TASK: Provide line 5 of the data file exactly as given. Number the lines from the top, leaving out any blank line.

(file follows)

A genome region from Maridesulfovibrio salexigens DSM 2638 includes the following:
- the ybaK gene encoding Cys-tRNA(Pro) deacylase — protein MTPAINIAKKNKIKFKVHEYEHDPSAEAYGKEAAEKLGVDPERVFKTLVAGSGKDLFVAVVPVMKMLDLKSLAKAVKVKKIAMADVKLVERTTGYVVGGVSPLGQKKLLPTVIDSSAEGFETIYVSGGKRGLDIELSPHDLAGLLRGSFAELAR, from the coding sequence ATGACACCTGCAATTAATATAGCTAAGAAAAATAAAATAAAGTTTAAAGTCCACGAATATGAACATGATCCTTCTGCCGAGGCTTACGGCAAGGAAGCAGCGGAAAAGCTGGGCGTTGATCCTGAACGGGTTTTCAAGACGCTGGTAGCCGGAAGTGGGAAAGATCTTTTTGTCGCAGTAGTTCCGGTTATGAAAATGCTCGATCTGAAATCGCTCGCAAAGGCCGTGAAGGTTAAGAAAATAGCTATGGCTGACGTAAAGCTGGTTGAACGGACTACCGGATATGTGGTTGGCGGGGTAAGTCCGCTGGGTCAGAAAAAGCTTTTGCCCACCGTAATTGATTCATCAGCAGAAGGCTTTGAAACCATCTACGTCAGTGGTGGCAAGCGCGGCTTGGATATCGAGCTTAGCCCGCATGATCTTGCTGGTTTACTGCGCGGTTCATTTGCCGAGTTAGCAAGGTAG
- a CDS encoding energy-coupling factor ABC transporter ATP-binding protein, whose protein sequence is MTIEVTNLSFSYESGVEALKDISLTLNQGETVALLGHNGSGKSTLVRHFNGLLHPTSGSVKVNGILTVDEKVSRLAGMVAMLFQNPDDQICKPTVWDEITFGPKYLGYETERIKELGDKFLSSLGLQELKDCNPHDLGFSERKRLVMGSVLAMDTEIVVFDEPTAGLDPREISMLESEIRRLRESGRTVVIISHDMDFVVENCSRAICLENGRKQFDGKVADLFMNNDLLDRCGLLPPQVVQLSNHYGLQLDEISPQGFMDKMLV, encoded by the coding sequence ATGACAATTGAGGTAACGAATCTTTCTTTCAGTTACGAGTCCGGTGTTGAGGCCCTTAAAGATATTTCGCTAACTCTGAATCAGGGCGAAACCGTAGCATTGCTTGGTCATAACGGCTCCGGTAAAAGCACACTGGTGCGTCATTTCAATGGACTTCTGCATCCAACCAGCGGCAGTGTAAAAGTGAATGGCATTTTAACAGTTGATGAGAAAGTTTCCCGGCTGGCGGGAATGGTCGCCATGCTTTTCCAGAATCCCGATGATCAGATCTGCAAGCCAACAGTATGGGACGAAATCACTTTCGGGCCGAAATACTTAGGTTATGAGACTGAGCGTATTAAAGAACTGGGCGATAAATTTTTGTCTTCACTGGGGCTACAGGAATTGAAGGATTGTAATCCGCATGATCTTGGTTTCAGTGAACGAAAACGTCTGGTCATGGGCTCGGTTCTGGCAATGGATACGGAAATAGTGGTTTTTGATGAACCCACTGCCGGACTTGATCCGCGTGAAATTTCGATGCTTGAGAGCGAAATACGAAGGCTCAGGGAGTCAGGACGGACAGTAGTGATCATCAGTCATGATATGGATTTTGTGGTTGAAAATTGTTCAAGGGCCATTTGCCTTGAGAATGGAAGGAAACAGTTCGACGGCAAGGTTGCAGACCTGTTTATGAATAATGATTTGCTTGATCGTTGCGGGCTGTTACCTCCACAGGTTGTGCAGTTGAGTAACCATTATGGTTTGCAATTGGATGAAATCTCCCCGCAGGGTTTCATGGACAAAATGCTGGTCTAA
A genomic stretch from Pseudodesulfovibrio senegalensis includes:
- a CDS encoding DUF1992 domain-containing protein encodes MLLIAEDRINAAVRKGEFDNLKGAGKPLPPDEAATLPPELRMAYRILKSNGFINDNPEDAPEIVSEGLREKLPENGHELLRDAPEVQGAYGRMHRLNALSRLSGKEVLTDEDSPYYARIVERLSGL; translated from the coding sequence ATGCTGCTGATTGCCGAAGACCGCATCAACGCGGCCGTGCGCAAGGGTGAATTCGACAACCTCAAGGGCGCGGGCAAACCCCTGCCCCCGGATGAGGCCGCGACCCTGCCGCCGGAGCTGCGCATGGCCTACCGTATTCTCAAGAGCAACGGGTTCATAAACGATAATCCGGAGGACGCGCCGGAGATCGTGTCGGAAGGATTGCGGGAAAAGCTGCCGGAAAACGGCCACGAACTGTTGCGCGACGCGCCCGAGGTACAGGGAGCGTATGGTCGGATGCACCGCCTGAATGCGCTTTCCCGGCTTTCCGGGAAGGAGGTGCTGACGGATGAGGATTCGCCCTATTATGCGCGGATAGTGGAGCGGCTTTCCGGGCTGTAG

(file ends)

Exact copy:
- a CDS encoding DUF1992 domain-containing protein encodes MLLIAEDRINAAVRKGEFDNLKGAGKPLPPDEAATLPPELRMAYRILKSNGFINDNPEDAPEIVSEGLREKLPENGHELLRDAPEVQGAYGRMHRLNALSRLSGKEVLTDEDSPYYARIVERLSGL; translated from the coding sequence ATGCTGCTGATTGCCGAAGACCGCATCAACGCGGCCGTGCGCAAGGGTGAATTCGACAACCTCAAGGGCGCGGGCAAACCCCTGCCCCCGGATGAGGCCGCGACCCTGCCGCCGGAGCTGCGCATGGCCTACCGTATTCTCAAGAGCAACGGGTTCATAAACGATAATCCGGAGGACGCGCCGGAGATCGTGTCGGAAGGATTGCGGGAAAAGCTGCCGGAAAACGGCCACGAACTGTTGCGCGACGCGCCCGAGGTACAGGGAGCGTATGGTCGGATGCACCGCCTGAATGCGCTTTCCCGGCTTTCCGGGAAGGAGGTGCTGACGGATGAGGATTCGCCCTATTATGCGCGGATAGTGGAGCGGCTTTCCGGGCTGTAG